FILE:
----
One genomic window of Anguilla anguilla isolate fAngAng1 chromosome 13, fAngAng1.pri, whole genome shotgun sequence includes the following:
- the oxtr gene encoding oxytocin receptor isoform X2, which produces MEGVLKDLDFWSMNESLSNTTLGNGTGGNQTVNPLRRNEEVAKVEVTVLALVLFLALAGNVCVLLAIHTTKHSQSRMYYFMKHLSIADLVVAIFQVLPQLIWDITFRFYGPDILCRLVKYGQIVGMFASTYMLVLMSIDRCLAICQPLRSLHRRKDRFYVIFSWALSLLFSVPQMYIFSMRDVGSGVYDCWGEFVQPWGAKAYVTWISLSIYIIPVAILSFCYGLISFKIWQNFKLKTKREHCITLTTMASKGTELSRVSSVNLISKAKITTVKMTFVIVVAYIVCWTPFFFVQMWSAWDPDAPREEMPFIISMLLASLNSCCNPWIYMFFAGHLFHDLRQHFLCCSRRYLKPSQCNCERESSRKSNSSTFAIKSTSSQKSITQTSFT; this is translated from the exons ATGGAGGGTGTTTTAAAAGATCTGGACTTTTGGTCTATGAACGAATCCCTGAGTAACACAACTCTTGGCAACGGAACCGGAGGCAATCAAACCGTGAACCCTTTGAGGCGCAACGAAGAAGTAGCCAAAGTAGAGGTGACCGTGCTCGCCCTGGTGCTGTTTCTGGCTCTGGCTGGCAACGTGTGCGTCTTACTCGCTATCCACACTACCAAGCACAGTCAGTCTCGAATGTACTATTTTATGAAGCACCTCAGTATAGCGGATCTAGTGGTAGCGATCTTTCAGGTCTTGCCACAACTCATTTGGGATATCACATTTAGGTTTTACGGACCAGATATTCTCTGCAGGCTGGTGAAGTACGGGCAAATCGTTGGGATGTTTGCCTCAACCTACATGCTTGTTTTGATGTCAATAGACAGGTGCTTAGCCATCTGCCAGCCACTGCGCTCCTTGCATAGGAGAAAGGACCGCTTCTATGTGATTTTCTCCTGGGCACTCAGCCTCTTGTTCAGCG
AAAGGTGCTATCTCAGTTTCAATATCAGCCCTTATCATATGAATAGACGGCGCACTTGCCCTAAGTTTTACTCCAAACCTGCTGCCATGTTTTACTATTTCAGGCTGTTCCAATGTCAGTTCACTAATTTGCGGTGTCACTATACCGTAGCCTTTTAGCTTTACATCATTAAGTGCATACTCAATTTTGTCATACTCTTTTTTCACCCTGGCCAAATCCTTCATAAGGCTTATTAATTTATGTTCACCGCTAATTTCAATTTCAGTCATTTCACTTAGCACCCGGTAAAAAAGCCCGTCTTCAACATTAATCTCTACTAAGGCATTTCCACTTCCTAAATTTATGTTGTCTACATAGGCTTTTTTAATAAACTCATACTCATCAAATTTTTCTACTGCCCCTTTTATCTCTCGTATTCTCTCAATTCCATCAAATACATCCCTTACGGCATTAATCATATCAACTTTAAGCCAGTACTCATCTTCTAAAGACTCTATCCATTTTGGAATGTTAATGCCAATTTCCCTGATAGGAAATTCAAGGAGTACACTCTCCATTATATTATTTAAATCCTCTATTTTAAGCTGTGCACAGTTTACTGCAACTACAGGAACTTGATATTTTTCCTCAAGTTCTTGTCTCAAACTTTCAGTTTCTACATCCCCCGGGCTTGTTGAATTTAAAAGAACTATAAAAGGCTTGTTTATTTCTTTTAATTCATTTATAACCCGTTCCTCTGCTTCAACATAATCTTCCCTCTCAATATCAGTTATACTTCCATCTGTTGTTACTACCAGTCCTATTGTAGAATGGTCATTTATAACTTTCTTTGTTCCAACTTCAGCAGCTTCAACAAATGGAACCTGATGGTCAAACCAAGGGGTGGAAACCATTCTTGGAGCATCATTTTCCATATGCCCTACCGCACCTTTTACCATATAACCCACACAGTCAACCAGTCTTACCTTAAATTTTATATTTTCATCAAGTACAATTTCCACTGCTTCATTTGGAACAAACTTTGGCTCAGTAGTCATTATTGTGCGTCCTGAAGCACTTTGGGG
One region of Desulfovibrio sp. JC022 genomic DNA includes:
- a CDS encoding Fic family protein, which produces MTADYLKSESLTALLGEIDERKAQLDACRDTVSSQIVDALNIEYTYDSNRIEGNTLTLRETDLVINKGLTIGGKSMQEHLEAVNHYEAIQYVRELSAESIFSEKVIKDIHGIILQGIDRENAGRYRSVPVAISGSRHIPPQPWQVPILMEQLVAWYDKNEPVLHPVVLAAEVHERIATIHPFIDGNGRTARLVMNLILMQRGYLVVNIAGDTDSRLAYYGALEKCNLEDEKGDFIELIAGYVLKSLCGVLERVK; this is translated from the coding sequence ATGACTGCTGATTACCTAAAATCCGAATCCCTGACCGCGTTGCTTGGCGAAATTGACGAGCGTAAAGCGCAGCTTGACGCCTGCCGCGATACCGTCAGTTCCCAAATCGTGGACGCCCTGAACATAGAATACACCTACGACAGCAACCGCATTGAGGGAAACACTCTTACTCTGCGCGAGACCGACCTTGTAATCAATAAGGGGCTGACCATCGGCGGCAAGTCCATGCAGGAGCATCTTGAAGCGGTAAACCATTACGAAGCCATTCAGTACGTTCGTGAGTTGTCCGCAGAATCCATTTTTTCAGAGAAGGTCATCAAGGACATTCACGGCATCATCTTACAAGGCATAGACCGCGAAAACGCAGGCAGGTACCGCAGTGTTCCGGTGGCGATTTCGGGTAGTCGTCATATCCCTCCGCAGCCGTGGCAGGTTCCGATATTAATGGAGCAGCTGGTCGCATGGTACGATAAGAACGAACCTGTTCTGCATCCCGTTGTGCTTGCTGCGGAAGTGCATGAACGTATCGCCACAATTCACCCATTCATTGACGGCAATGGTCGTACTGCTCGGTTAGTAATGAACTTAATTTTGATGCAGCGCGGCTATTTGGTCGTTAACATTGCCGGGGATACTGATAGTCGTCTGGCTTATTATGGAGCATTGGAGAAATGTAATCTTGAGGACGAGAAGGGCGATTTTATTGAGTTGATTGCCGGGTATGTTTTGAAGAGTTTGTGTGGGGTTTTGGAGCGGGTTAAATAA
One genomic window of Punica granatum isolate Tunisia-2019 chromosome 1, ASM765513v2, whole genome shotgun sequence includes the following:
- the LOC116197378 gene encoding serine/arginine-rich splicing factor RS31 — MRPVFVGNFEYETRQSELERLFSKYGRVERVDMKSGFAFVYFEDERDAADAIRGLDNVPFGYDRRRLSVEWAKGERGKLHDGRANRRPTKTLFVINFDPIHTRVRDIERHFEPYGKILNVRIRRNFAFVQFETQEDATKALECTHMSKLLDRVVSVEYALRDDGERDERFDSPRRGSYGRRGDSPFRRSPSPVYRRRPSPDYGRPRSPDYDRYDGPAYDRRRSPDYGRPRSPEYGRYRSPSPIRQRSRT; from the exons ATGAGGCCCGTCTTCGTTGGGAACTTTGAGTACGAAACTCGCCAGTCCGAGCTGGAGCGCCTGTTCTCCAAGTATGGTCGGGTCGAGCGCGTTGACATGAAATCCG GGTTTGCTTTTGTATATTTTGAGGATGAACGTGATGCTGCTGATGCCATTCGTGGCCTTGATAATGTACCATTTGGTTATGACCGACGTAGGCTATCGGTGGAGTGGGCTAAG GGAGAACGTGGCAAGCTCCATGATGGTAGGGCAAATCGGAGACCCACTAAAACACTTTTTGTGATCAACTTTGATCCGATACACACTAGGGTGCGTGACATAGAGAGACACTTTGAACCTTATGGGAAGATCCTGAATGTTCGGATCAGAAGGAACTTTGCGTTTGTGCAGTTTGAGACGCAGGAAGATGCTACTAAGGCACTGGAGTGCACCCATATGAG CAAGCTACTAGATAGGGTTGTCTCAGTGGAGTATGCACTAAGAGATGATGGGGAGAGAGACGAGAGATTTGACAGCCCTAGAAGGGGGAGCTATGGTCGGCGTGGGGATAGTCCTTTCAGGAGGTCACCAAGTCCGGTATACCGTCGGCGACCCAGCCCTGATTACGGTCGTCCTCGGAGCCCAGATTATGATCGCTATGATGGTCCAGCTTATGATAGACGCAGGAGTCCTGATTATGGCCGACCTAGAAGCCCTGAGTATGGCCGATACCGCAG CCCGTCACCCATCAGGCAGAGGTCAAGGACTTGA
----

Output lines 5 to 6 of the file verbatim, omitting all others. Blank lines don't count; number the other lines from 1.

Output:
- a CDS encoding Fic family protein, which produces MTADYLKSESLTALLGEIDERKAQLDACRDTVSSQIVDALNIEYTYDSNRIEGNTLTLRETDLVINKGLTIGGKSMQEHLEAVNHYEAIQYVRELSAESIFSEKVIKDIHGIILQGIDRENAGRYRSVPVAISGSRHIPPQPWQVPILMEQLVAWYDKNEPVLHPVVLAAEVHERIATIHPFIDGNGRTARLVMNLILMQRGYLVVNIAGDTDSRLAYYGALEKCNLEDEKGDFIELIAGYVLKSLCGVLERVK; this is translated from the coding sequence ATGACTGCTGATTACCTAAAATCCGAATCCCTGACCGCGTTGCTTGGCGAAATTGACGAGCGTAAAGCGCAGCTTGACGCCTGCCGCGATACCGTCAGTTCCCAAATCGTGGACGCCCTGAACATAGAATACACCTACGACAGCAACCGCATTGAGGGAAACACTCTTACTCTGCGCGAGACCGACCTTGTAATCAATAAGGGGCTGACCATCGGCGGCAAGTCCATGCAGGAGCATCTTGAAGCGGTAAACCATTACGAAGCCATTCAGTACGTTCGTGAGTTGTCCGCAGAATCCATTTTTTCAGAGAAGGTCATCAAGGACATTCACGGCATCATCTTACAAGGCATAGACCGCGAAAACGCAGGCAGGTACCGCAGTGTTCCGGTGGCGATTTCGGGTAGTCGTCATATCCCTCCGCAGCCGTGGCAGGTTCCGATATTAATGGAGCAGCTGGTCGCATGGTACGATAAGAACGAACCTGTTCTGCATCCCGTTGTGCTTGCTGCGGAAGTGCATGAACGTATCGCCACAATTCACCCATTCATTGACGGCAATGGTCGTACTGCTCGGTTAGTAATGAACTTAATTTTGATGCAGCGCGGCTATTTGGTCGTTAACATTGCCGGGGATACTGATAGTCGTCTGGCTTATTATGGAGCATTGGAGAAATGTAATCTTGAGGACGAGAAGGGCGATTTTATTGAGTTGATTGCCGGGTATGTTTTGAAGAGTTTGTGTGGGGTTTTGGAGCGGGTTAAATAA
One genomic window of Punica granatum isolate Tunisia-2019 chromosome 1, ASM765513v2, whole genome shotgun sequence includes the following: